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The Problem with The Notion of the “Decent Guy”

March 25, 2010

Recently both Amanda Hess of The Sexist and Thomas MacAulay Millar of Yes Means Yes have tackled a psychology study that, at least in part, addresses the myth that rape is all just one big misunderstanding.  As Amanda puts it:

The report, “If a girl doesn’t say ‘no’: Young men, rape, and insufficient knowledge” [PDF], identifies the “miscommunication model” as one of the dominant theories informing public thinking about how sexual assault actually happens.

In order to identify how the “miscommunication model” functions in everyday conversation, researchers interviewed two focus groups of college-aged men in the UK about their interpretations of sex and consent.  The young men who participated in the study displayed “sophisticated and nuanced understandings” of different ways people could indicate sexual refusal. But when it came time to talk about non-consensual sex, these same men were startlingly eager to explain away acquaintance rapes as communication failures instead of deliberate assaults.

The results are an incredible site to behold, and I encourage everyone to read both Amanda’s and Thomas MacAulay Millar’s accounts of the study (as well as the original paper itself, by Rachael O’Byrne, Susan Hansen, and Mark Rapley!).  But for me, the real revelation came when I read the comments over at The Sexist.  While I expected women from all corners to be weighing in, saying how glad they were to find that someone in the social sciences was paying attention to the language of rape excuses, what I actually found were a bunch of people (probably dudez??) making more excuses.

Some of the comments are truly gut-wrenching, and I’ll spare you any repeats.  But the one that really struck me is from a commenter who identifies him/herself only as “k”.  K says that

“I feel cruel saying this, but reading these conversations, it really seems like these guys know what consent is and should be. And yet at least in theory, they want to cling to notions like “a girl coming over to my house should automatically equal sex”. Maybe these are really decent guys who would never use the social license to rape in certain situations, but they still feel squeamish about the idea that that shield could disappear entirely?” (emphasis mine)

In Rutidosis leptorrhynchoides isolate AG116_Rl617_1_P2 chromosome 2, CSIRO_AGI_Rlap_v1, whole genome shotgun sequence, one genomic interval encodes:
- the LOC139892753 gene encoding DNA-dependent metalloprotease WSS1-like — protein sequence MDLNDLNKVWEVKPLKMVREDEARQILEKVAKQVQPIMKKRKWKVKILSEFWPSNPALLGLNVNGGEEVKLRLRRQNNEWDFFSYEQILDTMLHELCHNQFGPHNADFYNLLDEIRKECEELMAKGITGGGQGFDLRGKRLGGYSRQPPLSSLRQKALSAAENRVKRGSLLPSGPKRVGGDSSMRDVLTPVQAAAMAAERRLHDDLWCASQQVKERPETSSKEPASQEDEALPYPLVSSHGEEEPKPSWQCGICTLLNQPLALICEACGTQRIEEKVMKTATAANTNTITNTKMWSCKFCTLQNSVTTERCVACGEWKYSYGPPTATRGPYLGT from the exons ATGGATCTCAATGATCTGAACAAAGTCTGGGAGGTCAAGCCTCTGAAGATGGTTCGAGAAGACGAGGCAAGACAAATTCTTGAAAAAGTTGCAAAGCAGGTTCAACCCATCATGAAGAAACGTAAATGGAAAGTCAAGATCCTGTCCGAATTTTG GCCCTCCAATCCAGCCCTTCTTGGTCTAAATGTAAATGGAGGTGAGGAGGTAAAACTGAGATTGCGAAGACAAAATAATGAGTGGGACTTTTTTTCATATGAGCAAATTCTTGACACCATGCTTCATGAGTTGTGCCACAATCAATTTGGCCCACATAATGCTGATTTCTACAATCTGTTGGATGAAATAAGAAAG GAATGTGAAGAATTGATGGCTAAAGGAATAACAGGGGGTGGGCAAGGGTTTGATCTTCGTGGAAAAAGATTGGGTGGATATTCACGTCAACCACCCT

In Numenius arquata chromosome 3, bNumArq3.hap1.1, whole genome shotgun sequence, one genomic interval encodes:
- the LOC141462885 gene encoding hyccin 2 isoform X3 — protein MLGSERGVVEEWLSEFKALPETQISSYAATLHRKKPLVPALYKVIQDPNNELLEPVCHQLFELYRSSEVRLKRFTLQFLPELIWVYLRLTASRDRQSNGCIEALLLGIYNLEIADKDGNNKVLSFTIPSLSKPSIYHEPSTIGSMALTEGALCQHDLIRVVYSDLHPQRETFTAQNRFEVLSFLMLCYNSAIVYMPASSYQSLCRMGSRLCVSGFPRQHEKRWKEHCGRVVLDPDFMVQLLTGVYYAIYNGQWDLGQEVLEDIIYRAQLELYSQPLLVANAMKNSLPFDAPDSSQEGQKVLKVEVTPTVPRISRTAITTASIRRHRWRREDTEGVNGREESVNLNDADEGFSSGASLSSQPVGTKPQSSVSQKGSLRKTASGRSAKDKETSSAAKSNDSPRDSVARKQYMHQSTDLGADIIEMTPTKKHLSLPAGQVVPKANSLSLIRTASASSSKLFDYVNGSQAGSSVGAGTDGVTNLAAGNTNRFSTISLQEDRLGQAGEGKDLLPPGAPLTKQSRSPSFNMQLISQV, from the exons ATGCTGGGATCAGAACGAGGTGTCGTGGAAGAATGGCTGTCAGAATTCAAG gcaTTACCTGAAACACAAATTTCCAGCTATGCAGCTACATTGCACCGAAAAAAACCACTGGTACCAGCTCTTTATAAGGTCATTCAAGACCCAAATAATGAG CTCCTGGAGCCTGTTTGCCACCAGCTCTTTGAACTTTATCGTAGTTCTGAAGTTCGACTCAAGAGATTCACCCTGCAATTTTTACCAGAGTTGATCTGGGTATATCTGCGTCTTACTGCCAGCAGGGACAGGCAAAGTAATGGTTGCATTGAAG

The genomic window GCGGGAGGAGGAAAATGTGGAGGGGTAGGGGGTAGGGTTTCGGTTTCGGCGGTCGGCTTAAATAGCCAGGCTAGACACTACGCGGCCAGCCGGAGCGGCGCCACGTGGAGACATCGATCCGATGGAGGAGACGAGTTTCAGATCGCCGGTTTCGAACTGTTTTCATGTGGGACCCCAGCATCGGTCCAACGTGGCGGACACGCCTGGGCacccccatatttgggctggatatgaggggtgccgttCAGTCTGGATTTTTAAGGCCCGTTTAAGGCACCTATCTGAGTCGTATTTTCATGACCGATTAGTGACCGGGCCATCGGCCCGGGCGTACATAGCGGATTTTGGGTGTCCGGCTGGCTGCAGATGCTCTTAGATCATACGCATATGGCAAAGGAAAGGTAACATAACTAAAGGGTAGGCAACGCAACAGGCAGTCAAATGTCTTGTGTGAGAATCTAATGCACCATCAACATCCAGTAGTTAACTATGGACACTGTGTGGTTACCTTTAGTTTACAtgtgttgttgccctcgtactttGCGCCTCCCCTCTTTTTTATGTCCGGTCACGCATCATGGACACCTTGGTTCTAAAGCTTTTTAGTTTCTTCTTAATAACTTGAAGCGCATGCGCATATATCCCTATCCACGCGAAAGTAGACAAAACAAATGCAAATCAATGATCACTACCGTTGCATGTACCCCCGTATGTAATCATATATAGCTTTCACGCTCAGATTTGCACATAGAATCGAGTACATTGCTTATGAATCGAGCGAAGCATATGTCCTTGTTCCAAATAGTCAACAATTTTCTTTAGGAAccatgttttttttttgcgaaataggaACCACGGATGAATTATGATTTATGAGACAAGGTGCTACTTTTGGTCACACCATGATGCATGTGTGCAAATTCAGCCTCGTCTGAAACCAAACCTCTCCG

Maybe these are really decent guys?  Really?  What’s your definition of “decent?”  Because if squeamish rape apologists count, then our definitions are vastly, vastly different – so different that we aren’t even speaking the same language anymore.

And this brings me to a myth that I think haunts women just as much as the lies that “She asked for it” or “It was all just a big misunderstanding,”:  The Myth of the “Decent Guy.”

Listen up, everyone: if a man rapes someone, or if he wants to rape someone, or if he wouldn’t be too fussed over finding out that he had sex with a girl who really didn’t want it, he is not a “Decent Guy.”  K asserts in his/her comment that guys who “cling to the notion that ‘a girl coming over to my house should automatically equal sex’,” are actually “Decent Guys,” presumably because “rape” is not a part of their intent.  I don’t buy that logic.  Because if your intention is to have sex above all else – if you want sex so badly that you’re willing to take “this girl is in my house” as full-on consent, you do NOT have good motives.  Your motives are purely selfish.  You care about nothing but your own needs and desires.  That does not make you a “decent guy.”  It makes you a fool and a douche.  It makes you an enemy to women.

If you think you need a “shield,” a veneer of social acceptability to protect you in case you “accidentally” rape someone, you are not a “Decent Guy.”

Do you want to know how to be a “Decent Guy?”  Treat every woman you encounter as a person, not a walking blow job.  Even if that woman crosses your threshold and enters your domicile, she is still a human being, an individual with bodily autonomy (a fact that everyone just LOVES to ignore).  She is NOT YOUR PROPERTY.  She gets to make her own choices about what she wants to do with her body.  And if you pressure her or push her or ignore her voice, you have not treated her as a person. If your desire to have sex overpowers your ability to respect her body and her wishes, then you are not a “Decent Guy.”  You are a selfish prick.

A few months ago, This American Life ran a story about drinking on college campuses.  In the story, the producers make use of the phrase “unwanted sex” in the context of a study conducted at Penn State about college students’ sexual encounters.  Several listeners wrote in to complain about what seemed to be a direct omission of the word “rape” from the story.  TAL producer Sarah Koenig wrote a response and posted it to the TAL Facebook account.  I’m not so much concerned with TAL’s response (I’ll save that for another post) as I am with the war that erupted in the comments section of the post on the FB account.  Almost immediately, a wave of (mostly male) commenters rushed to talk about rape.  They wanted to defend their fellow men as “decent guys.”  They wanted to talk about why so many bitchy, awful feminists insisted that having sex with a woman who is too drunk to consent equals rape.  They (the men) liked drinking.  They liked having sex while drunk.  They really didn’t want to have to think too hard about whether or not their drunken sex was consensual.  It must be.  After all, they were “Decent Guys.”  Why did we keep harshing their mellow?  Couldn’t we all just take a pill and get over it or something?